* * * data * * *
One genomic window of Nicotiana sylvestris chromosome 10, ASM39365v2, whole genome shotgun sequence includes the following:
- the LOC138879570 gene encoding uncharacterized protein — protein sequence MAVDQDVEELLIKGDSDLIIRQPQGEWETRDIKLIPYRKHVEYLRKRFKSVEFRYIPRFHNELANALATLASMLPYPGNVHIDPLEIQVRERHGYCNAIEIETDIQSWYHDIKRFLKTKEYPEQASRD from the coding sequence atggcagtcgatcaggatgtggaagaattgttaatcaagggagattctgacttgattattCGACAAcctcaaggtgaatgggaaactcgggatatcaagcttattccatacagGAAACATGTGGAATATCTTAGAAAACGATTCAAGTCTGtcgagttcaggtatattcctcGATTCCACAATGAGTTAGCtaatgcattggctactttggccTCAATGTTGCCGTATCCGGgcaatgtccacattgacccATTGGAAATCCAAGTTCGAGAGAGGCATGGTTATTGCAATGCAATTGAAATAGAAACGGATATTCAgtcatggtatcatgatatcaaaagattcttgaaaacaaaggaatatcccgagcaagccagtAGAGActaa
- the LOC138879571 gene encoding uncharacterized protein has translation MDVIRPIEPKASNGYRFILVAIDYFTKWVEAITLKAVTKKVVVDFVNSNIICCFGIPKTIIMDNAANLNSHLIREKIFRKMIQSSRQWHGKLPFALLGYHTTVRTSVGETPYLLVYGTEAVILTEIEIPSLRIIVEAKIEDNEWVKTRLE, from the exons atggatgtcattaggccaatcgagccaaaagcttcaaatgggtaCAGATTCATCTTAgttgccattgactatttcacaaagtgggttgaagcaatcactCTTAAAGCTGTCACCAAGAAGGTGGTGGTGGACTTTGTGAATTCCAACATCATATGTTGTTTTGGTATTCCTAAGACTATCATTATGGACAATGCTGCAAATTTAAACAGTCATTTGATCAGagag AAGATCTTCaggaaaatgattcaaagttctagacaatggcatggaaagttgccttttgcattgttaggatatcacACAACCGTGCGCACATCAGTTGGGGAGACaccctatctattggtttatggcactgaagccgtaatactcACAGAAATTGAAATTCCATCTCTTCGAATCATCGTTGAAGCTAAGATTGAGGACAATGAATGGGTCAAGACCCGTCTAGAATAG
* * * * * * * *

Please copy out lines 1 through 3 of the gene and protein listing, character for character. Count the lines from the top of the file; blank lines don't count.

One genomic window of Nicotiana sylvestris chromosome 10, ASM39365v2, whole genome shotgun sequence includes the following:
- the LOC138879570 gene encoding uncharacterized protein — protein sequence MAVDQDVEELLIKGDSDLIIRQPQGEWETRDIKLIPYRKHVEYLRKRFKSVEFRYIPRFHNELANALATLASMLPYPGNVHIDPLEIQVRERHGYCNAIEIETDIQSWYHDIKRFLKTKEYPEQASRD from the coding sequence atggcagtcgatcaggatgtggaagaattgttaatcaagggagattctgacttgattattCGACAAcctcaaggtgaatgggaaactcgggatatcaagcttattccatacagGAAACATGTGGAATATCTTAGAAAACGATTCAAGTCTGtcgagttcaggtatattcctcGATTCCACAATGAGTTAGCtaatgcattggctactttggccTCAATGTTGCCGTATCCGGgcaatgtccacattgacccATTGGAAATCCAAGTTCGAGAGAGGCATGGTTATTGCAATGCAATTGAAATAGAAACGGATATTCAgtcatggtatcatgatatcaaaagattcttgaaaacaaaggaatatcccgagcaagccagtAGAGActaa
- the LOC138879571 gene encoding uncharacterized protein has translation MDVIRPIEPKASNGYRFILVAIDYFTKWVEAITLKAVTKKVVVDFVNSNIICCFGIPKTIIMDNAANLNSHLIREKIFRKMIQSSRQWHGKLPFALLGYHTTVRTSVGETPYLLVYGTEAVILTEIEIPSLRIIVEAKIEDNEWVKTRLE, from the exons atggatgtcattaggccaatcgagccaaaagcttcaaatgggtaCAGATTCATCTTAgttgccattgactatttcacaaagtgggttgaagcaatcactCTTAAAGCTGTCACCAAGAAGGTGGTGGTGGACTTTGTGAATTCCAACATCATATGTTGTTTTGGTATTCCTAAGACTATCATTATGGACAATGCTGCAAATTTAAACAGTCATTTGATCAGagag AAGATCTTCaggaaaatgattcaaagttctagacaatggcatggaaagttgccttttgcattgttaggatatcacACAACCGTGCGCACATCAGTTGGGGAGACaccctatctattggtttatggcactgaagccgtaatactcACAGAAATTGAAATTCCATCTCTTCGAATCATCGTTGAAGCTAAGATTGAGGACAATGAATGGGTCAAGACCCGTCTAGAATAG